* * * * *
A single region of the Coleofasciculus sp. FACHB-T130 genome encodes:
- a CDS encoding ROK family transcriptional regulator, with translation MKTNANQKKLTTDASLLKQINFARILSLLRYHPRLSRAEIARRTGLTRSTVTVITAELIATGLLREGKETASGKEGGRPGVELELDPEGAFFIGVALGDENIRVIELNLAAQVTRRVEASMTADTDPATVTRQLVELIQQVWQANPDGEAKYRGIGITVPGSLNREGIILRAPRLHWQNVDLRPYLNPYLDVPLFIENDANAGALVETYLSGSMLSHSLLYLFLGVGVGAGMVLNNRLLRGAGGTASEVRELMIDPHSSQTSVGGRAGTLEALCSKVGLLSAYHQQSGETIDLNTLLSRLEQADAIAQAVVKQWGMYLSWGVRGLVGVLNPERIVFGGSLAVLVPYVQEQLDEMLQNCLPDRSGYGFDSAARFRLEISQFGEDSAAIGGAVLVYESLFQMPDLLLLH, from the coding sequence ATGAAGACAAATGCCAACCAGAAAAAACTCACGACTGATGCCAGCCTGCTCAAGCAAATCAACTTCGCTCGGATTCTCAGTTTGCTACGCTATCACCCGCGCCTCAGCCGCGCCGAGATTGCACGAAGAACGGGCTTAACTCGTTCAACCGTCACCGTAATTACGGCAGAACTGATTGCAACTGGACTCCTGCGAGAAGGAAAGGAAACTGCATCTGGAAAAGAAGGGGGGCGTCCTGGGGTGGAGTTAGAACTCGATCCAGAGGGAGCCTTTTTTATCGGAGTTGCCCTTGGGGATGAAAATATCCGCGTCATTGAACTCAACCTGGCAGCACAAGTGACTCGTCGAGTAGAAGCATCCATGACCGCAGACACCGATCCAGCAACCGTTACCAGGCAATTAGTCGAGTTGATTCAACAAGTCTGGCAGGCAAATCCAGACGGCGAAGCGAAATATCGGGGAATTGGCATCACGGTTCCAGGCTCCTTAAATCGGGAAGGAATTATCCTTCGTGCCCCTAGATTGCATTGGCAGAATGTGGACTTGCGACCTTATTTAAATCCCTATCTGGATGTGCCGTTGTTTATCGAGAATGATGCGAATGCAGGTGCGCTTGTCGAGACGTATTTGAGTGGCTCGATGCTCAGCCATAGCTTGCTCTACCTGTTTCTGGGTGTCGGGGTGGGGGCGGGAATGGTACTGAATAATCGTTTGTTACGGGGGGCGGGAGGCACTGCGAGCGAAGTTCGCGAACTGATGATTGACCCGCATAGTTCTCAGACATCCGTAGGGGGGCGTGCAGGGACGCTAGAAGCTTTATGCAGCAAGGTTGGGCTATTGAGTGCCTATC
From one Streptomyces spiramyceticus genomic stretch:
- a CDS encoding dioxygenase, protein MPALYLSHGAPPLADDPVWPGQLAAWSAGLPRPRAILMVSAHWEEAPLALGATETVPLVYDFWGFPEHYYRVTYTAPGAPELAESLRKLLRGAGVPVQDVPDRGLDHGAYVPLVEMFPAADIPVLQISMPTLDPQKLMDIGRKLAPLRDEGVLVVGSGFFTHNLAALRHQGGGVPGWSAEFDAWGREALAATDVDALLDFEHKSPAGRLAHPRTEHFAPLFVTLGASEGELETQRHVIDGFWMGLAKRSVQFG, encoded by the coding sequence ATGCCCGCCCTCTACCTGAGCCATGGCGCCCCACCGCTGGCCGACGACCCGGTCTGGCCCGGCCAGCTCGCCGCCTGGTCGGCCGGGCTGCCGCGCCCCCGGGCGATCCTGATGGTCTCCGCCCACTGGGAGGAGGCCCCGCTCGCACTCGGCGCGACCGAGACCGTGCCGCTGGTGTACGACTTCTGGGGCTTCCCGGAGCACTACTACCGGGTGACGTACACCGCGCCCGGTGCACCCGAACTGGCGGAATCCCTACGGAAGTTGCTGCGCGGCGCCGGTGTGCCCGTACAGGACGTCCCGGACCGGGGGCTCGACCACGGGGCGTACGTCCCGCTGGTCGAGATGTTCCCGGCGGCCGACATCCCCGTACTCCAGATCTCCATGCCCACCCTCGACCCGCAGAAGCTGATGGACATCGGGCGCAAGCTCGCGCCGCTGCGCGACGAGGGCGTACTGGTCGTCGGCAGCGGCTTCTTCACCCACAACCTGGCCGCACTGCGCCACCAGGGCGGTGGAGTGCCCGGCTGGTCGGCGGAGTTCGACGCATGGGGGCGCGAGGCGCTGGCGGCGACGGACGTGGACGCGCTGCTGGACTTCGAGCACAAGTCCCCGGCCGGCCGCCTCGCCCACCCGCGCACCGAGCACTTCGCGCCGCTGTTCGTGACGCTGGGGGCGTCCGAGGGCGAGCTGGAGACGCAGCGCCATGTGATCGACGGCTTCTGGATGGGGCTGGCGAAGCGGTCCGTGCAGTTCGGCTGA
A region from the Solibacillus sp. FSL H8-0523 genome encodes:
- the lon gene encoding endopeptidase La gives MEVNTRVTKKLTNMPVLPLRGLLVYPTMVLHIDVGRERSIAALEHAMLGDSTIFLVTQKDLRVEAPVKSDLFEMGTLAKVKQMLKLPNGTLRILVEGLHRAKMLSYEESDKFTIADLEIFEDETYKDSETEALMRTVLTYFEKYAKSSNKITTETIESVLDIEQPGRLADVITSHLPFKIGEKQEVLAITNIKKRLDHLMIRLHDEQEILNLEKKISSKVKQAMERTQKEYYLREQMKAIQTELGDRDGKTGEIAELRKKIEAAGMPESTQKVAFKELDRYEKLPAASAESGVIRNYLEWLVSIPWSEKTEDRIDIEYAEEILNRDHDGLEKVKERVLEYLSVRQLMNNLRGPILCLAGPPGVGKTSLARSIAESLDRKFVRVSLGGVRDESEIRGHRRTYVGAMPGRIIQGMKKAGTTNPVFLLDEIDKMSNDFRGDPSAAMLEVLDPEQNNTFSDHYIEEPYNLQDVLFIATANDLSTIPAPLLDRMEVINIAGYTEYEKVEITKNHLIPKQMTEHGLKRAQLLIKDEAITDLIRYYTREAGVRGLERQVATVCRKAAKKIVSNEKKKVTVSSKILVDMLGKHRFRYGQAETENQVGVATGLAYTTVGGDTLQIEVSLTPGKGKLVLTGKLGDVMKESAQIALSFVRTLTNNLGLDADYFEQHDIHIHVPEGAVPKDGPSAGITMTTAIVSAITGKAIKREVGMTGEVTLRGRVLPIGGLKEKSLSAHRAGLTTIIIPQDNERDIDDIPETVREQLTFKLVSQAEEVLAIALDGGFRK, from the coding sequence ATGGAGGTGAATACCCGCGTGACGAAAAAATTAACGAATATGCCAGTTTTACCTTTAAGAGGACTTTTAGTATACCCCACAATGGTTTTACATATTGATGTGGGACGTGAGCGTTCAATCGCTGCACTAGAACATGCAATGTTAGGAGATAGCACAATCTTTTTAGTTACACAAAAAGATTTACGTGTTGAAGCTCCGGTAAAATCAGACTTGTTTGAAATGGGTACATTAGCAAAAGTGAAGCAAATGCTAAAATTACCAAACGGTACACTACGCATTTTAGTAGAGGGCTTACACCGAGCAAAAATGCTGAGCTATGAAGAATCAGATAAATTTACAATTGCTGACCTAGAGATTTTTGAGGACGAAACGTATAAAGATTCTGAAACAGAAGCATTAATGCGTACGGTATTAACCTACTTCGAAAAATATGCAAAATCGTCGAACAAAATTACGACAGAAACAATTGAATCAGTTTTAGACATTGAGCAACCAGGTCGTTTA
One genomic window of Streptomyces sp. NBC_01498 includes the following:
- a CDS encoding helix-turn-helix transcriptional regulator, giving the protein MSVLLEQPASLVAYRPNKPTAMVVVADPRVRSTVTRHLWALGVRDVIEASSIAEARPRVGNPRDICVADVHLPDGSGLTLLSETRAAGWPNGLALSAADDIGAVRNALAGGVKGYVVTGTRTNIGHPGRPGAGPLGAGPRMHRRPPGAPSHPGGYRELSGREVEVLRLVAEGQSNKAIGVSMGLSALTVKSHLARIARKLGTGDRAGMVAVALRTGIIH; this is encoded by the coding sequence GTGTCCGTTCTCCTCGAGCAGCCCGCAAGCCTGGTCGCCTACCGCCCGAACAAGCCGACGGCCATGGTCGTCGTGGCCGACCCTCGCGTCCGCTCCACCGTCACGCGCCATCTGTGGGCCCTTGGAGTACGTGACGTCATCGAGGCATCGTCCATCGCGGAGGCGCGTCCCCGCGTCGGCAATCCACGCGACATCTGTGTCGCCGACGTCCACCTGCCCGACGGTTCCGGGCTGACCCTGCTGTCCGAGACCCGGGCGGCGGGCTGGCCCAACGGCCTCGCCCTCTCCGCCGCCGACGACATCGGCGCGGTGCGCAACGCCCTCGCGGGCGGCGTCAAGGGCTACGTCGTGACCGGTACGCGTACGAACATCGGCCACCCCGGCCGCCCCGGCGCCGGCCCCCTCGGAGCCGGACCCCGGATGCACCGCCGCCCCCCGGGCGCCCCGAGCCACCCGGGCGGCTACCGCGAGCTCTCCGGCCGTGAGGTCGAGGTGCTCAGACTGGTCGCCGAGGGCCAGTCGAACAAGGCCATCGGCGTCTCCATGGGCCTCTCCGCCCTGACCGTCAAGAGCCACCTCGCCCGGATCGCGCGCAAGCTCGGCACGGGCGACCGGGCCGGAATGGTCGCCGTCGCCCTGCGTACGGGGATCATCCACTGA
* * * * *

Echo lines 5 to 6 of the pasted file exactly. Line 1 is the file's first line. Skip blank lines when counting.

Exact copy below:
A region from the Solibacillus sp. FSL H8-0523 genome encodes:
- the lon gene encoding endopeptidase La gives MEVNTRVTKKLTNMPVLPLRGLLVYPTMVLHIDVGRERSIAALEHAMLGDSTIFLVTQKDLRVEAPVKSDLFEMGTLAKVKQMLKLPNGTLRILVEGLHRAKMLSYEESDKFTIADLEIFEDETYKDSETEALMRTVLTYFEKYAKSSNKITTETIESVLDIEQPGRLADVITSHLPFKIGEKQEVLAITNIKKRLDHLMIRLHDEQEILNLEKKISSKVKQAMERTQKEYYLREQMKAIQTELGDRDGKTGEIAELRKKIEAAGMPESTQKVAFKELDRYEKLPAASAESGVIRNYLEWLVSIPWSEKTEDRIDIEYAEEILNRDHDGLEKVKERVLEYLSVRQLMNNLRGPILCLAGPPGVGKTSLARSIAESLDRKFVRVSLGGVRDESEIRGHRRTYVGAMPGRIIQGMKKAGTTNPVFLLDEIDKMSNDFRGDPSAAMLEVLDPEQNNTFSDHYIEEPYNLQDVLFIATANDLSTIPAPLLDRMEVINIAGYTEYEKVEITKNHLIPKQMTEHGLKRAQLLIKDEAITDLIRYYTREAGVRGLERQVATVCRKAAKKIVSNEKKKVTVSSKILVDMLGKHRFRYGQAETENQVGVATGLAYTTVGGDTLQIEVSLTPGKGKLVLTGKLGDVMKESAQIALSFVRTLTNNLGLDADYFEQHDIHIHVPEGAVPKDGPSAGITMTTAIVSAITGKAIKREVGMTGEVTLRGRVLPIGGLKEKSLSAHRAGLTTIIIPQDNERDIDDIPETVREQLTFKLVSQAEEVLAIALDGGFRK, from the coding sequence ATGGAGGTGAATACCCGCGTGACGAAAAAATTAACGAATATGCCAGTTTTACCTTTAAGAGGACTTTTAGTATACCCCACAATGGTTTTACATATTGATGTGGGACGTGAGCGTTCAATCGCTGCACTAGAACATGCAATGTTAGGAGATAGCACAATCTTTTTAGTTACACAAAAAGATTTACGTGTTGAAGCTCCGGTAAAATCAGACTTGTTTGAAATGGGTACATTAGCAAAAGTGAAGCAAATGCTAAAATTACCAAACGGTACACTACGCATTTTAGTAGAGGGCTTACACCGAGCAAAAATGCTGAGCTATGAAGAATCAGATAAATTTACAATTGCTGACCTAGAGATTTTTGAGGACGAAACGTATAAAGATTCTGAAACAGAAGCATTAATGCGTACGGTATTAACCTACTTCGAAAAATATGCAAAATCGTCGAACAAAATTACGACAGAAACAATTGAATCAGTTTTAGACATTGAGCAACCAGGTCGTTTA